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Research Article

Crosstransplantation of kidneys in normal and Hyp mice. Evidence that the Hyp mouse phenotype is unrelated to an intrinsic renal defect.

T Nesbitt, T M Coffman, R Griffiths and M K Drezner

Department of Medicine, Duke University Medical Center, Durham, North Carolina 27710.

Published May 1992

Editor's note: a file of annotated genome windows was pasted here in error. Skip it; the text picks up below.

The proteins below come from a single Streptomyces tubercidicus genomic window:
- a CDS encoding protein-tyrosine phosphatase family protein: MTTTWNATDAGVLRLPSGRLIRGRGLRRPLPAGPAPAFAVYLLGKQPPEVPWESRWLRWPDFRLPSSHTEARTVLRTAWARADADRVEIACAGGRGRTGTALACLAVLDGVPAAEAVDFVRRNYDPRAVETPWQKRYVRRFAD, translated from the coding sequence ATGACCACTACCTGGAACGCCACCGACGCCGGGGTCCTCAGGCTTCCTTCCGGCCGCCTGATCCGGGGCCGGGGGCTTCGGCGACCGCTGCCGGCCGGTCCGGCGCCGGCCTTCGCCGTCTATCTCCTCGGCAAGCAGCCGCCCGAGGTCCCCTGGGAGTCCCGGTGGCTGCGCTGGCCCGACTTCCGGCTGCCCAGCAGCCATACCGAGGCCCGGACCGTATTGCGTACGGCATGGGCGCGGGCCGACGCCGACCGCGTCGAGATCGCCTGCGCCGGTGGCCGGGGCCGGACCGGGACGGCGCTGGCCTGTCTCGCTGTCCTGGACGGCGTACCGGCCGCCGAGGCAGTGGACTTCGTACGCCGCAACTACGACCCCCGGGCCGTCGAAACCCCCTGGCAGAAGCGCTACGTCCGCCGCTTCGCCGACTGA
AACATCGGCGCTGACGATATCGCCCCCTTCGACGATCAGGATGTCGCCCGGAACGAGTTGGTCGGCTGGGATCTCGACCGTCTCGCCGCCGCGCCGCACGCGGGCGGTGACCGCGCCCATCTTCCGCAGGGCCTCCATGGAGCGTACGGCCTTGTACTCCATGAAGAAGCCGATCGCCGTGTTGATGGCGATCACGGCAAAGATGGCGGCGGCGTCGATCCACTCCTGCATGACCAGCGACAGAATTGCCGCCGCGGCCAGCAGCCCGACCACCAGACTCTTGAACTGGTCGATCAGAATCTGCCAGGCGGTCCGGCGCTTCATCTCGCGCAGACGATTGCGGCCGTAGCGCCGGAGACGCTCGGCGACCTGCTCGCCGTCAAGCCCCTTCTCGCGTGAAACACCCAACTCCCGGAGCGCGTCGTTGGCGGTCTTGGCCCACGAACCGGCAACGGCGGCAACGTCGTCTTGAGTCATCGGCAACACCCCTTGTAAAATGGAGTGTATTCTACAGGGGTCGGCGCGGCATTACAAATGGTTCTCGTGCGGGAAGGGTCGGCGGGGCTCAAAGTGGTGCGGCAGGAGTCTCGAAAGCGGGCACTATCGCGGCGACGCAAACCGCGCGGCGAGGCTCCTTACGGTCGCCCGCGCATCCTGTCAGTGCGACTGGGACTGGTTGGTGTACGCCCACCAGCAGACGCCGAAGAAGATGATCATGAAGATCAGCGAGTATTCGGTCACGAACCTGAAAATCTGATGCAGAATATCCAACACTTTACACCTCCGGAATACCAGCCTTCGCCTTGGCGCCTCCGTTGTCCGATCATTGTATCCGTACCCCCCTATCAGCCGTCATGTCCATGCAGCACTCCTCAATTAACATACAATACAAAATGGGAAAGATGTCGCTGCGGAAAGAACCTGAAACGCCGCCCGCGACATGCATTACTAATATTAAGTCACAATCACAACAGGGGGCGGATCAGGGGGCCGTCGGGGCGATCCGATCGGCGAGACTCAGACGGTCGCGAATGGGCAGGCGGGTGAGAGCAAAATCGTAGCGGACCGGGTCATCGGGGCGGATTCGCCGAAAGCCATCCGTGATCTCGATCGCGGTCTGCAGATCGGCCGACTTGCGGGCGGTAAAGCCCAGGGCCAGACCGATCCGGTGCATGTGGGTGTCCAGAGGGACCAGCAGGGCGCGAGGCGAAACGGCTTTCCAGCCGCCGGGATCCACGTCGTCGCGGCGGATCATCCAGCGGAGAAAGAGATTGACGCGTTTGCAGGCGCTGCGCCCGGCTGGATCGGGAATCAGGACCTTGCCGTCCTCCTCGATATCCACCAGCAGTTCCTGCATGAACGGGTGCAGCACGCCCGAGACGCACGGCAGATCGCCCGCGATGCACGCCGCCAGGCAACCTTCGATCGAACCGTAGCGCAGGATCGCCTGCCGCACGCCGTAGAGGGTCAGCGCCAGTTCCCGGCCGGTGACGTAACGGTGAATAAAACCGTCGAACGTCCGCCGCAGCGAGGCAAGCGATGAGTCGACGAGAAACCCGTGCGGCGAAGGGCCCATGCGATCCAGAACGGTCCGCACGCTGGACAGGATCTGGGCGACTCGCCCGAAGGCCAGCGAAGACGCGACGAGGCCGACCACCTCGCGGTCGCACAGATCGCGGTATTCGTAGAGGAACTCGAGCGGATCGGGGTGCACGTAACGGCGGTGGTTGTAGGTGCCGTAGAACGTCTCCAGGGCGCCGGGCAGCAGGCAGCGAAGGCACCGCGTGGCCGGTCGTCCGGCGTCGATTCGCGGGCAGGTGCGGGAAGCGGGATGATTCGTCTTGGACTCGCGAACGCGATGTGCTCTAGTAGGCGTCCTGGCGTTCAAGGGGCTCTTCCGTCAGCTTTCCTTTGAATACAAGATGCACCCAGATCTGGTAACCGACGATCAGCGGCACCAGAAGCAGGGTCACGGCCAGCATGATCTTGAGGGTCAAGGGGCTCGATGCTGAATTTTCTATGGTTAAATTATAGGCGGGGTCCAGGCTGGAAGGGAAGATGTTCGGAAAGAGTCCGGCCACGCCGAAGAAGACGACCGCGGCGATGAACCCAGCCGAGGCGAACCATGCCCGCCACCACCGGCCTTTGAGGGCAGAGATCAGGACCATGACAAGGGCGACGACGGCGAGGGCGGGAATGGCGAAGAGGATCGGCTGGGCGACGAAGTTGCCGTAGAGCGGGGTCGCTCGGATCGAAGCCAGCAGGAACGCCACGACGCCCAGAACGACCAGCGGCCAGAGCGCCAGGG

Although deranged phosphate transport is the fundamental abnormality in X-linked hypophosphatemic (XLH) rickets, it remains unknown if this defect is the consequence of an intrinsic kidney abnormality or aberrant production of a humoral factor. To discriminate between these possibilities, we examined phosphate homeostasis in normal and Hyp mice, subjected to renal crosstransplantation. We initially evaluated the effects of uninephrectomy on the indices of phosphate metabolism that identify the mutant biochemical phenotype. No differences were found in the serum phosphorus concentration, fractional excretion of phosphate (FEP), or tubular reabsorption of phosphate per milliliter of glomerular filtrate (TRP) in uninephrectomized normal and Hyp mice, compared with sham-operated controls. Subsequently, single kidneys from normal or Hyp mice were transplanted into normal and Hyp mouse recipients. Normal mice transplanted with normal kidneys and Hyp mice engrafted with mutant kidneys exhibited serum phosphorus, FEP, and TRP no different from those of uninephrectomized normal and Hyp mice, respectively. However, engraftment of normal kidneys in Hyp mice and mutant kidneys in normal mice affected neither serum phosphorus (4.69 +/- 0.31 and 8.25 +/- 0.52 mg/dl, respectively) nor FEP and TRP of the recipients. These data indicate that the Hyp mouse phenotype is neither corrected nor transferred by renal transplantation. Further, they suggest that the phosphate transport defect in Hyp mice, and likely X-linked hypophosphatemia, is the result of a humoral factor, and is not an intrinsic renal abnormality.

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